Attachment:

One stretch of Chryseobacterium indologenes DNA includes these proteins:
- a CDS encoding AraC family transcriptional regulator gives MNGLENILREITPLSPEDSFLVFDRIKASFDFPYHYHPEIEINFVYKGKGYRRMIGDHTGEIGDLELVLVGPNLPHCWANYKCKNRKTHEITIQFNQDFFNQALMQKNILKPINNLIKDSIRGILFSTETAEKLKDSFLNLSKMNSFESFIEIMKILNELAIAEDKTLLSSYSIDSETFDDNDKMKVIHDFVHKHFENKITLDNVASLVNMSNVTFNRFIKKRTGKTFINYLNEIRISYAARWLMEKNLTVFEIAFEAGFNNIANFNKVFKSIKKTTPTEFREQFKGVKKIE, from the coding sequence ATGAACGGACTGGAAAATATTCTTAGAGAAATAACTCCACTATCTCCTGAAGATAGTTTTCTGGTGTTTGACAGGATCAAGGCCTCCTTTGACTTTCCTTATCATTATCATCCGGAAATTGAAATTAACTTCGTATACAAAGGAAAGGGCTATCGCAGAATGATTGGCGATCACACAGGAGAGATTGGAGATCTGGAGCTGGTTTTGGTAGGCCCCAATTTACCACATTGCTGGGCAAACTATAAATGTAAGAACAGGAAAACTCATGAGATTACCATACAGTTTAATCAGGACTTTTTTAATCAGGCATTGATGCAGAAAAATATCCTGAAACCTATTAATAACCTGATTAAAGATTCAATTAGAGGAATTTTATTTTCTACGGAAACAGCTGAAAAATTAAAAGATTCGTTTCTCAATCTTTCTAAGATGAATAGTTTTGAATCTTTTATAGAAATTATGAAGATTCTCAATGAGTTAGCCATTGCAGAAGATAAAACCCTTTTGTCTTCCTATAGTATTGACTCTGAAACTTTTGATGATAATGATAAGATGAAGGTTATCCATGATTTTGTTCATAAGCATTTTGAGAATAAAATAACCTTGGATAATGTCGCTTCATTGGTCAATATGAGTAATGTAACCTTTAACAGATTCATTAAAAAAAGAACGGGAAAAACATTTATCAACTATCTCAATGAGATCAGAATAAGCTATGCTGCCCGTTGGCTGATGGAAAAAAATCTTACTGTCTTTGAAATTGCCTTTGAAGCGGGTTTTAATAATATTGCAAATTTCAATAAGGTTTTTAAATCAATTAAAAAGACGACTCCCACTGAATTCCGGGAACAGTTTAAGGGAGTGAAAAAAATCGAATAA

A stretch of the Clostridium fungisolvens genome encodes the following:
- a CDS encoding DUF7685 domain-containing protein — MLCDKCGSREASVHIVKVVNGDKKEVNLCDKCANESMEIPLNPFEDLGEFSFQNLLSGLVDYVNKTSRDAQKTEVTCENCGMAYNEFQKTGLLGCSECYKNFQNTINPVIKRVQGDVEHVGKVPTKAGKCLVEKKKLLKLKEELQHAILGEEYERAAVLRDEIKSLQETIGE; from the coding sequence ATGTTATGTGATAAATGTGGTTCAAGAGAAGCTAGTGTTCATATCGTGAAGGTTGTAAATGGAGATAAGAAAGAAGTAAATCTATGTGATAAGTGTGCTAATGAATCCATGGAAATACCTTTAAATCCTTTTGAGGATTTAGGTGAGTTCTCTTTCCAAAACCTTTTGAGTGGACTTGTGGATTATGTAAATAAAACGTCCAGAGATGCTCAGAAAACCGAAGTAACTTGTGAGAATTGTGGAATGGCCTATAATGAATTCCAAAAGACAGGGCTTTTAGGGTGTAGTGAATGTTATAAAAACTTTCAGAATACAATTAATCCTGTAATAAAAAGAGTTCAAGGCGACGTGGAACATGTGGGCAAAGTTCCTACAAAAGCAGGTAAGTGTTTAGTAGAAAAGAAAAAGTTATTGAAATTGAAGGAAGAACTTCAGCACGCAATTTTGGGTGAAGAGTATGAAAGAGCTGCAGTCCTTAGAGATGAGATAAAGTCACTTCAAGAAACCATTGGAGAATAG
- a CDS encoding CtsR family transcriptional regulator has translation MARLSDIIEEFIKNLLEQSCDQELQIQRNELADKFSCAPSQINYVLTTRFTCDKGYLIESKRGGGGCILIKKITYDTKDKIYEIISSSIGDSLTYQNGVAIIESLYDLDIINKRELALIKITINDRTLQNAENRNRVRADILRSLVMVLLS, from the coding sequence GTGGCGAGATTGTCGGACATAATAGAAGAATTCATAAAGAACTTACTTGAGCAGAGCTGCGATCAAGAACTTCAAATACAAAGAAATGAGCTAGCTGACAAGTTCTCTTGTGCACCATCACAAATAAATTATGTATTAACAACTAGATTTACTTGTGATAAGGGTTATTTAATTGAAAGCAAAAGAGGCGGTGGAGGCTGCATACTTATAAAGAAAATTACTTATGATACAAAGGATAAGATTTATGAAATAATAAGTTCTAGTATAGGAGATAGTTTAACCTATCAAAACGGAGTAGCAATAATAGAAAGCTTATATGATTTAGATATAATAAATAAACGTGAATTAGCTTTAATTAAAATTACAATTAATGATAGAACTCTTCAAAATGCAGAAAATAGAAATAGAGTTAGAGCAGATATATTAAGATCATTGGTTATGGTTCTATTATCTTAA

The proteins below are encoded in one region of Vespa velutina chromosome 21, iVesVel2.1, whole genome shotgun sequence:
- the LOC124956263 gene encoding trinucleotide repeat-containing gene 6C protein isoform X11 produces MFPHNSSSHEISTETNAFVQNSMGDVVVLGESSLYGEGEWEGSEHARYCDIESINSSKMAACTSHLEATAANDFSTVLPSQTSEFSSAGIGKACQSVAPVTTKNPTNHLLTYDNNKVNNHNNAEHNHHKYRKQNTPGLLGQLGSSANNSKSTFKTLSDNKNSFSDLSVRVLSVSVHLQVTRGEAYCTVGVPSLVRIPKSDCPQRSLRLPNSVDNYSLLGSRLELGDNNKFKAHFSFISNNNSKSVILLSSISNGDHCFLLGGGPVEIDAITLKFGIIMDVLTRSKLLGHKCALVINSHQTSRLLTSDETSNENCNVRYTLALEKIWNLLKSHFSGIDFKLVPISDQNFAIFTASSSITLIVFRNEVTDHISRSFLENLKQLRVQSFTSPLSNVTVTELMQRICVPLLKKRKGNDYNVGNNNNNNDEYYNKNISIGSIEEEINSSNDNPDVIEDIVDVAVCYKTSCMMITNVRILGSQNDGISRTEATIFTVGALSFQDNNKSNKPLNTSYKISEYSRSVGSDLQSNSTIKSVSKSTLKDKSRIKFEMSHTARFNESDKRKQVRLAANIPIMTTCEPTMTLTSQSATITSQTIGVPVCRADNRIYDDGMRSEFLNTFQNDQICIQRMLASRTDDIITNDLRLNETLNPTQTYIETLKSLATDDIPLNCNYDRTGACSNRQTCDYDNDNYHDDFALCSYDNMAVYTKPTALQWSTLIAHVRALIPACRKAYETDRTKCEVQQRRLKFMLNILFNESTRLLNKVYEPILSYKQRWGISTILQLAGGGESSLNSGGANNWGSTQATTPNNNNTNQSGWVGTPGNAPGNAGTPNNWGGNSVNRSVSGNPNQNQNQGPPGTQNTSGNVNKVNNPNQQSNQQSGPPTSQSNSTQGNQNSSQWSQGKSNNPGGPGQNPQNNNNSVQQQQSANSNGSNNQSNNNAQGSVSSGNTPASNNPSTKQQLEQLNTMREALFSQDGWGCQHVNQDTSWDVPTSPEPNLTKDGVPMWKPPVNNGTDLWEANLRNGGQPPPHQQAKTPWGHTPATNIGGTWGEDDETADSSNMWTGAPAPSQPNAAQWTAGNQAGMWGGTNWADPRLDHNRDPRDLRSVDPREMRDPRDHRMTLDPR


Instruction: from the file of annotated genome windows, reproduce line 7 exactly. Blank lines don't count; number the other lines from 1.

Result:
- the LOC124956263 gene encoding trinucleotide repeat-containing gene 6C protein isoform X11 produces MFPHNSSSHEISTETNAFVQNSMGDVVVLGESSLYGEGEWEGSEHARYCDIESINSSKMAACTSHLEATAANDFSTVLPSQTSEFSSAGIGKACQSVAPVTTKNPTNHLLTYDNNKVNNHNNAEHNHHKYRKQNTPGLLGQLGSSANNSKSTFKTLSDNKNSFSDLSVRVLSVSVHLQVTRGEAYCTVGVPSLVRIPKSDCPQRSLRLPNSVDNYSLLGSRLELGDNNKFKAHFSFISNNNSKSVILLSSISNGDHCFLLGGGPVEIDAITLKFGIIMDVLTRSKLLGHKCALVINSHQTSRLLTSDETSNENCNVRYTLALEKIWNLLKSHFSGIDFKLVPISDQNFAIFTASSSITLIVFRNEVTDHISRSFLENLKQLRVQSFTSPLSNVTVTELMQRICVPLLKKRKGNDYNVGNNNNNNDEYYNKNISIGSIEEEINSSNDNPDVIEDIVDVAVCYKTSCMMITNVRILGSQNDGISRTEATIFTVGALSFQDNNKSNKPLNTSYKISEYSRSVGSDLQSNSTIKSVSKSTLKDKSRIKFEMSHTARFNESDKRKQVRLAANIPIMTTCEPTMTLTSQSATITSQTIGVPVCRADNRIYDDGMRSEFLNTFQNDQICIQRMLASRTDDIITNDLRLNETLNPTQTYIETLKSLATDDIPLNCNYDRTGACSNRQTCDYDNDNYHDDFALCSYDNMAVYTKPTALQWSTLIAHVRALIPACRKAYETDRTKCEVQQRRLKFMLNILFNESTRLLNKVYEPILSYKQRWGISTILQLAGGGESSLNSGGANNWGSTQATTPNNNNTNQSGWVGTPGNAPGNAGTPNNWGGNSVNRSVSGNPNQNQNQGPPGTQNTSGNVNKVNNPNQQSNQQSGPPTSQSNSTQGNQNSSQWSQGKSNNPGGPGQNPQNNNNSVQQQQSANSNGSNNQSNNNAQGSVSSGNTPASNNPSTKQQLEQLNTMREALFSQDGWGCQHVNQDTSWDVPTSPEPNLTKDGVPMWKPPVNNGTDLWEANLRNGGQPPPHQQAKTPWGHTPATNIGGTWGEDDETADSSNMWTGAPAPSQPNAAQWTAGNQAGMWGGTNWADPRLDHNRDPRDLRSVDPREMRDPRDHRMTLDPR